Regardless, adding images to the pages that you create, real meaningful images that are engaging to viewers that can help pages rank better for the topics and words that you want them to rank for adds additional signals to search engines on what a page is about. Choose your images carefully, and the names for those image files, the alt text you use, and captions as well, and you're helping to reinforce in a positive way the other signals that your pages are sending to potential viewers.
"Marketing has become extremely data-driven. I don't love it, but we need to go with it. That means finding more and better ways to track attribution across channels. This slide deck explains some basic techniques - Pearson Correlation and holdout testing - that you can use to connect channel performance to business KPIs."
Great round up on why Icon Fonts are pretty great from
Back in the old days, before internets and such, marketers still measured attribution. They used techniques that still work. Attend this webinar to learn how to:
Use 'holdout testing' to do the same thing
Use k-fold cross-validation to wow your bosses and clients
Use typical tools like Excel to help you get started
Tomorrow, January 30, 2014
11:00 AM – 12:00 PM Pacific Time
Even for big agencies working with massive companies, it seems as if the irrelevant metrics are the ones that people care about most - view counts, cost per impression and paid vs organic split of views.
I don't believe this is good enough, so, today I published a post outlining what I believe to be a better way to assess and measure the success of YouTube campaigns. It's quite long, but hopefully you find it useful!
Learn why you shouldn't throw out guest posting completely, despite what you're hearing in this great post from 's own
- Portent, Inc.SEO Strategist, 2012 - present
- Sesame CommunicationsSEO Specialist, 2009 - 2012
- Cascadia Region Earthquake WorkgroupWeb Consultant, 2007 - 2010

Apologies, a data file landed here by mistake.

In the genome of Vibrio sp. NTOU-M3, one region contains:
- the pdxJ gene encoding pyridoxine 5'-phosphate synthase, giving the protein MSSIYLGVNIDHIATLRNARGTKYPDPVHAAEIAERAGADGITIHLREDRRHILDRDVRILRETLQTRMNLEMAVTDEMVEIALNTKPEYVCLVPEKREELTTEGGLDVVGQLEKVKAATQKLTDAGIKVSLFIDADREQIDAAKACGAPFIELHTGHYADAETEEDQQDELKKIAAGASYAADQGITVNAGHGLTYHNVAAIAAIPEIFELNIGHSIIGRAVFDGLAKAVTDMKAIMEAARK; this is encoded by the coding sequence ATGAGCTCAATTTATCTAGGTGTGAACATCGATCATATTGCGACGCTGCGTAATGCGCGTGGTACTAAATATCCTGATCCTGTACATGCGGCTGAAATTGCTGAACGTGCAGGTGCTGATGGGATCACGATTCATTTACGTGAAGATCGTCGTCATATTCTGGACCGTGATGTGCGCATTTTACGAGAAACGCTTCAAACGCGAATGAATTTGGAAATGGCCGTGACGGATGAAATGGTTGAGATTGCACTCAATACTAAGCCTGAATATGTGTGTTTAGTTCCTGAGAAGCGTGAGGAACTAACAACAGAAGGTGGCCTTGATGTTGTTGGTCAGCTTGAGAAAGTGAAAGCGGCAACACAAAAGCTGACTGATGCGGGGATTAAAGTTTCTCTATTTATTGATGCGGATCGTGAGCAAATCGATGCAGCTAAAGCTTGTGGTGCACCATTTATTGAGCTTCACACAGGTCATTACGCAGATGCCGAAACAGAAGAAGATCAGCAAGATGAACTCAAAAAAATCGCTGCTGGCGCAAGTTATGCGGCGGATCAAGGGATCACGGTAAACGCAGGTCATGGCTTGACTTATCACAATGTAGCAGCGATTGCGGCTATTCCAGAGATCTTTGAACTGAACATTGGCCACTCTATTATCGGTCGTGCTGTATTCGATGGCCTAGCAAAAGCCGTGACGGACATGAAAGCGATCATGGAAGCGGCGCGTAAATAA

- BuddyTVFreelance Staff Columnist, 2007 - 2008
- University of KansasEnglish, 1997 - 2003
- Bellevue CollegeTechnical Writing and Communication, 2008 - 2008
Internet Marketing Lessons Learned from Walking the AWP Book Fair
A writer at a book fair is a lot like a teenaged girl loose on the Internet with her mom’s credit card. The wonder! The excitement! The expe
What’s Ahead for Social? Believe in Yourself(ie) for 2014
No matter where you looked in 2013, there was always someone within a few feet of you with his or her arm outstretched, snapping a photo or
Horizon App Solves the Dumbest Thing About Smartphone Video | Wired Desi...
A new app captures proper horizontal video no matter how you're holding your phone.
As Good as It Gets: What dating can teach us about email marketing.
The greatest thing about email marketing is how direct the communication is. Email is the closest you can get to dating your customers. Cree
Enterprise Search: Where You Get to Be Larry Page...No, Really! - SEMrus...
Is enterprise search the future of SEO?
How Does Google Choose a Profile Photo? It's the Algo Dummie!
There has been some conversation and consternation (free membership required) of late when Google seemingly arbitrarily replaces a business
Website Design Wars: SEO Agencies vs. Web Design Agencies - Worldwide Tr...
Web Design Agencies are great at making beautiful websites, but can they do SEO too? We analyzed award-winning website designs throughout th
How to Increase eCommerce SEO by Adding Content to Category Pages
eCommerce sites can easily turn their category pages into high-traffic landing pages by adding unique, useful content. Here's how to do it r
Parallax scrolling and SEO are 100% compatible – clearing up the misconc...
This post clears up the misconception that parallax scrolling websites are not SEO compatible.
Where Do You See Local Search in 2014? 26 Experts Weigh In
26 Experts From All Around The World Provide Predictions Of How Local SEO Will Change In 2014